The Money Says Kenosha Is Helping Trump

Points of Return
Bloomberg

Prediction Markets vs Pollsters

Labor Day will be late this year, on Sept. 7, and it barely seems to function as the start of the presidential campaign any more. With both parties' conventions complete, the last leg of the U.S. presidential campaign starts now. 

It does so with prediction markets, in which investors trade futures tied to the result, suddenly sharply out of line with the closest political equivalent of "fundamentals" — rolling poll of polls averages. The following chart of the polling average from RealClearPolitics shows the Democrats' Joe Biden in a clear and stable lead of almost 7 percentage points:

Now look at the "betting average" compiled by the same organization. This aggregates a number of spread-betting sites to produce an average probability of each candidate winning. On this reckoning, Biden's lead has collapsed in the last month:

In the Predictit market, where investors trade futures tied to political outcomes, the spread on Biden beating Trump has declined sharply, but is still at 10% (55% plays 45%). What will be horrifying to Democrats is that their chance of taking control of the Senate is deemed to have imploded:

Neither prediction markets nor polls are perfect. They were both wrong four years ago. But it's hard to get a better grasp on perceived probabilities than from a prediction market, where people are betting actual money. Over history their results have tended to be uncannily accurate. And polls tend at least to be directionally right.

There are, I suspect, three factors at work here. The first is simply a lag. Gamblers have the chance to place bets before the polls come out, and a lot of people are convinced that the odds have shifted in the Republicans' favor. This will be partly due to the Republicans' convention, which would normally give some polling "bounce," but is more thanks to a second critical factor, which is the disorder in Kenosha, Wisconsin.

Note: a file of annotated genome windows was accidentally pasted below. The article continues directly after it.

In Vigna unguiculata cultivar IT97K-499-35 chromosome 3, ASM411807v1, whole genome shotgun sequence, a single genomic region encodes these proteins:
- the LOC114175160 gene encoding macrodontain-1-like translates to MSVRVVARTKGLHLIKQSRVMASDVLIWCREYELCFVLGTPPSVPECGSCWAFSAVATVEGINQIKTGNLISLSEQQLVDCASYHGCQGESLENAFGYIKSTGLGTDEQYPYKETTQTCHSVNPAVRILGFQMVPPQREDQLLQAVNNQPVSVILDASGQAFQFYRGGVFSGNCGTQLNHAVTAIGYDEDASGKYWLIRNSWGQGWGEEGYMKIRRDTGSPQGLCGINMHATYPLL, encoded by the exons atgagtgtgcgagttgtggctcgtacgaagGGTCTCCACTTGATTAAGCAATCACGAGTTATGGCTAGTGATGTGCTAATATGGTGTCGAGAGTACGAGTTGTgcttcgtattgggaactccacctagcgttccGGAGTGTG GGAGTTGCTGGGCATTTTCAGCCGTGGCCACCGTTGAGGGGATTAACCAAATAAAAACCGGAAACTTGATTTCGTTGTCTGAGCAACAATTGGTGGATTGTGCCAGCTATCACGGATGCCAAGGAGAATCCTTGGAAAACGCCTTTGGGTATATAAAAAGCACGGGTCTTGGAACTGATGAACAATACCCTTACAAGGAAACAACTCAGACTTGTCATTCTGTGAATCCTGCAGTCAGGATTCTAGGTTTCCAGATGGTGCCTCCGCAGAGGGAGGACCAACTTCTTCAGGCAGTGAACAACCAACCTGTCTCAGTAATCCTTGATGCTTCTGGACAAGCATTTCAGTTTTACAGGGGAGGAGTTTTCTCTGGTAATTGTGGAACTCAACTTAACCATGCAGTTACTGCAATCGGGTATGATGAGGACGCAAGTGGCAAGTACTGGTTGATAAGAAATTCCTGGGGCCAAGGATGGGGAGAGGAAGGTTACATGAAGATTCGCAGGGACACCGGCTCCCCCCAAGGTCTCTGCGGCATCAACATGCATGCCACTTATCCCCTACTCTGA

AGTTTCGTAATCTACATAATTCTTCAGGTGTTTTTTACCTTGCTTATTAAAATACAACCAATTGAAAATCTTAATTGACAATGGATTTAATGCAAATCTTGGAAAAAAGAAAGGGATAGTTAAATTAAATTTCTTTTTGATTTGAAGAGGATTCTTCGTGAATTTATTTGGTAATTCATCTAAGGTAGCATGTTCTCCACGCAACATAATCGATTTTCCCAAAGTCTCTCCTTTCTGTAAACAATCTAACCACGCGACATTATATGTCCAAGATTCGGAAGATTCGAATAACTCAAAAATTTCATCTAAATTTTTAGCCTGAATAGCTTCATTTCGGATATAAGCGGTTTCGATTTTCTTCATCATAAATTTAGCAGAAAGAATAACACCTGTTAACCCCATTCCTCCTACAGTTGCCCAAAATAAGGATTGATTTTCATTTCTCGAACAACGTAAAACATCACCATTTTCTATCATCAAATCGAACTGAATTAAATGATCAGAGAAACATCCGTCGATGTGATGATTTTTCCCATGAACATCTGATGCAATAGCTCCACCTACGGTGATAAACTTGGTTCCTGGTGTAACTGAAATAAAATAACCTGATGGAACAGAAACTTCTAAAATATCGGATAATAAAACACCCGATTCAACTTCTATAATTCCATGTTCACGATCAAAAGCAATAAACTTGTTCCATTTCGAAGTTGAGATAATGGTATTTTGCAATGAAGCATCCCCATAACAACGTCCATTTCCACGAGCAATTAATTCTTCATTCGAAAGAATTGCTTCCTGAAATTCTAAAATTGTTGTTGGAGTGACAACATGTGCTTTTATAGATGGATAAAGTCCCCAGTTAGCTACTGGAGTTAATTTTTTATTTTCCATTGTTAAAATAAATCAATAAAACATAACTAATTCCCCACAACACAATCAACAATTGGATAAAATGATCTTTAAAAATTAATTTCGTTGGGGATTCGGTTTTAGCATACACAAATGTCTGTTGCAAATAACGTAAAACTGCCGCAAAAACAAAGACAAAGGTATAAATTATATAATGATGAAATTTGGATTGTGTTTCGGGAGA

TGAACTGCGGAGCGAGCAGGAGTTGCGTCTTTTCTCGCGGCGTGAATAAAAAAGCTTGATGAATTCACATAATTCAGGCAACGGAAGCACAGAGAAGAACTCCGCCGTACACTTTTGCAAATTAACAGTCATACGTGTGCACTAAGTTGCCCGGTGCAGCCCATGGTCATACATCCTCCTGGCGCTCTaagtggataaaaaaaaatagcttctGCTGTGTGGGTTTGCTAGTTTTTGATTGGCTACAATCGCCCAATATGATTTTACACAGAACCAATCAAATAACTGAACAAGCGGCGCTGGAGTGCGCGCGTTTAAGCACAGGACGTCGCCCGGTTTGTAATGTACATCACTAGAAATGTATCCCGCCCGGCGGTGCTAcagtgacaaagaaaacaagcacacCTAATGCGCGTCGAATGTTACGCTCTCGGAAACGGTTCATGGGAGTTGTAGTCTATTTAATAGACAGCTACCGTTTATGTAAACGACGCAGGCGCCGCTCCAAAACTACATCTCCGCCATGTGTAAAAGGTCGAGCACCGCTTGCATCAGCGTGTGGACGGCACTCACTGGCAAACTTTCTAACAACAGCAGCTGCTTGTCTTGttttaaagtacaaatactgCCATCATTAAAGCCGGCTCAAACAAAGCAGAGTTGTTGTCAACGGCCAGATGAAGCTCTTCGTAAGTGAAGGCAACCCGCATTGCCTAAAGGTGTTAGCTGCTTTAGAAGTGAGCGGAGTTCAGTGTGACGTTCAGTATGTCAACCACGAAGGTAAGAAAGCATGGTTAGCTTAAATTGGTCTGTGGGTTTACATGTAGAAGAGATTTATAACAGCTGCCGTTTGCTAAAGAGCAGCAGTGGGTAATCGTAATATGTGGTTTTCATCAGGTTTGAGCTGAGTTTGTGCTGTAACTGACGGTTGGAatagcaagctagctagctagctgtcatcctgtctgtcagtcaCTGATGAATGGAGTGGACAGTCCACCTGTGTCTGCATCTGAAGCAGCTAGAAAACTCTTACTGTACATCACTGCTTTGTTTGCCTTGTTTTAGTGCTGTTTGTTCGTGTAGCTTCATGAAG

Since the shooting of Jacob Blake went viral a week ago, trading volume in Predictit's contract on the presidential outcome in Wisconsin has surged, as has the probability of a Trump victory. Biden is still shown with a slight lead, but it has reduced sharply — and Wisconsin may well be the "tipping point" state that decides the election. 

The Kenosha effect isn't specific to Wisconsin. Bettors appear to believe that the disorder will help Trump throughout the country. Here is a similar chart for North Carolina, a state that fell to Barack Obama and which bettors considered a likely Biden victory. There has been a dramatic change, which started before Kenosha and has since accelerated:

Are prediction markets right? In 1968, perceptions of increasing lawlessness helped Richard Nixon to victory — but he was running against a sitting vice-president, while the current Republican candidates are incumbents. There is also a strange disconnect in the betting markets, which is that the violence following the killing of George Floyd in late May, and the growth in support for Black Lives Matter, was seen as almost wholly positive for Biden, while the latest protests are seen as helping Trump.

There should be more evidence on the Kenosha impact in coming days. For now, the caution of fivethirtyeight.com makes sense: "There's just not a lot of data that can help us understand how Americans are responding to what's happening in Kenosha, Wisconsin, but… one thing we do know is that declining support for the Black Lives Matter movement hasn't translated to a decline in support for Biden just yet."

The final factor is the coronavirus. So far this year, Biden's chances have improved when cases are increasing, and declined when they are falling. The relationship is startlingly close: